Food, fun spur young to join voting crowd

2,100 undergrads at Towson register during `blitz'

October 13, 2006|By Cassandra A. Fortin | Cassandra A. Fortin,Special to the sun

The cotton candy was free yesterday for students at Towson University, as were heaping mounds of popcorn.

There was just one catch: Students had to register to vote in the general election in November.

The gratis munchies were among many incentives offered during Voter Registration Day at the university, the culmination of a series of events aimed at getting students to sign up to vote. Other enticements included the opportunity to enter a weekly raffle for iPods for those who filled out a voter survey.

"I think young adults should have an impact on their future," Tadoria Hawkins, an 18-year-old nursing student from Baltimore, said after she completed a voter registration form. "We are a big part of this community, and we need to help make the decisions that concern us the most."

The event was put on by Maryland Votes, a nonprofit, nonpartisan group working to register 8,000 young voters statewide before the deadline Tuesday. The effort is part of a broader project funded by the Pew Charitable Trusts to register 350,000 voters ages 18 to 30 nationwide, with the aim of building on recent gains in turnout among young voters.

Since the Oct. 1 kickoff of the program at Towson, about 2,100 of the school's 15,000 undergraduate students have registered, said Darcy Accardi, an assistant to the university's vice president of student affairs. That figure includes the registrations gathered yesterday.

"This is the most that we have ever done for voter's registration," Accardi said.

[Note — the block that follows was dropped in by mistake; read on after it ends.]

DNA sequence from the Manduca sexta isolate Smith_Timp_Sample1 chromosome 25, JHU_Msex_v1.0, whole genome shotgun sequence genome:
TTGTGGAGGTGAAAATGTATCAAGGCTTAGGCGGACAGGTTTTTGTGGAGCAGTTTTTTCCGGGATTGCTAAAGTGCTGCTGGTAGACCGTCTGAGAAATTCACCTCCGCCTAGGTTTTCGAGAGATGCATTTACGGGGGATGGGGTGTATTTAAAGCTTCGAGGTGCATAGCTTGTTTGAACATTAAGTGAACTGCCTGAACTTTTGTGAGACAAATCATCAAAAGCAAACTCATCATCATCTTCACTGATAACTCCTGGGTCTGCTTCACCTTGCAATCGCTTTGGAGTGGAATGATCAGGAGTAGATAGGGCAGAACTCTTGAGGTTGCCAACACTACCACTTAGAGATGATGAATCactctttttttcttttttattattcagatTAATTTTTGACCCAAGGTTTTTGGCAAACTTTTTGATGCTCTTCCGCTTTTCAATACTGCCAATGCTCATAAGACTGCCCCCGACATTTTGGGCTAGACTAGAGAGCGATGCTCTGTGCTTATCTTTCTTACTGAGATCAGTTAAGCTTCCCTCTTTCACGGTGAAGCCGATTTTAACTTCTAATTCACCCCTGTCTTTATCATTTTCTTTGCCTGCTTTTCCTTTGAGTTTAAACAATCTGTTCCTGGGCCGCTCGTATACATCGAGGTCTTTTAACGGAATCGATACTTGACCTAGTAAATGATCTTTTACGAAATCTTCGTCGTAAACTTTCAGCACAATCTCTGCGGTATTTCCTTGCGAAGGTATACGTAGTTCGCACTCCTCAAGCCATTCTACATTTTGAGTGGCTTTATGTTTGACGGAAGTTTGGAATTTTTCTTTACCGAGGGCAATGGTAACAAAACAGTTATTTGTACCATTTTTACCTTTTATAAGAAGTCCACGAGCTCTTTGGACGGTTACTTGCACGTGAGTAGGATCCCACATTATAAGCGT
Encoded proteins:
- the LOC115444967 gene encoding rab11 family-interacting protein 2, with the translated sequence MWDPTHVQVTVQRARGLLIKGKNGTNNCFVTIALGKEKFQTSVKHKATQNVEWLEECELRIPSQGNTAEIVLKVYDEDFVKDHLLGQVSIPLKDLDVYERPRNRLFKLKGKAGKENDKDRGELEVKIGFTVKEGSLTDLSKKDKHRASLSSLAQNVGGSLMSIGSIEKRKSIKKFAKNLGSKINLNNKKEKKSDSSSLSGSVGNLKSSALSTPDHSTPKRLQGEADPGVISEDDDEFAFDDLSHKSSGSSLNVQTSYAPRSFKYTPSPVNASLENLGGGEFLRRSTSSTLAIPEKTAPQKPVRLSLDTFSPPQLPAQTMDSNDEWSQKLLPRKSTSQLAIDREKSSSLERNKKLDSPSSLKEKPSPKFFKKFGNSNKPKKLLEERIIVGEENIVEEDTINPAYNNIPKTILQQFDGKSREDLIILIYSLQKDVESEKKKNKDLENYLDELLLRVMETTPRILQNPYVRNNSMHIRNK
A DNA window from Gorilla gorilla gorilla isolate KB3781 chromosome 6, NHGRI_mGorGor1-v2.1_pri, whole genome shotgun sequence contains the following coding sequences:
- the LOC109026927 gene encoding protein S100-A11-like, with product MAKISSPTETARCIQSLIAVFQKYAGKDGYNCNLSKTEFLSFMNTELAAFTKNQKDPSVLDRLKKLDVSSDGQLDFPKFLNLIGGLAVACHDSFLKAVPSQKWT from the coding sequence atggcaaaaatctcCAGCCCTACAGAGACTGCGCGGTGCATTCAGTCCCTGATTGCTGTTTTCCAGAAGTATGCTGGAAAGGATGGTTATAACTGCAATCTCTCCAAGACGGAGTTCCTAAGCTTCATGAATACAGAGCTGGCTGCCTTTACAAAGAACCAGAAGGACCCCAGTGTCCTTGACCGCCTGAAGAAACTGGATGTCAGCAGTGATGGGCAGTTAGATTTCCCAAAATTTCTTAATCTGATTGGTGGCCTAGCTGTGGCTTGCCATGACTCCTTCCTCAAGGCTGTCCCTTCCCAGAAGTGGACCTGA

Yesterday's registration "blitz" came on the heels of other efforts, including competitions among the campus' 27 Greek organizations, and among the school's residence halls. The varying organizations competed for prizes, including cash and bonus points for the homecoming competition.

Kristin Bennett noted the incentives were a leading reason that members of her sorority - Alpha Xi Delta - registered more than 150 students, including some of the sorority's 65 members.

"The group that gets the most registrations gets 200 extra homecoming points," she said as she worked at a registration table her sorority had set up. "And of course we also get to be involved with the political issues that affect us the most."

Some students who were milling around yesterday's event spoke about the importance of voting and the issues they find most pressing in the Nov. 7 election. They also decried the apathy they see afflicting the U.S. election process, saying too many people are missing the opportunity to effect change and shirking their obligation as citizens.

"I am biased on a lot of issues, and I want to voice my opinions," said Jaclyn Bouchard, a 19-year-old biology major from New York City. "I think that gay marriages should be OK. And I think terrorism and the environment are the two most pressing matters."

Freshman Richard Buchanan said that there is power in numbers.

"One voice might not be enough to make changes," the 18-year-old theater major said. "But if the 17,000 people attending Towson all voted, we could make a difference on who gets elected."

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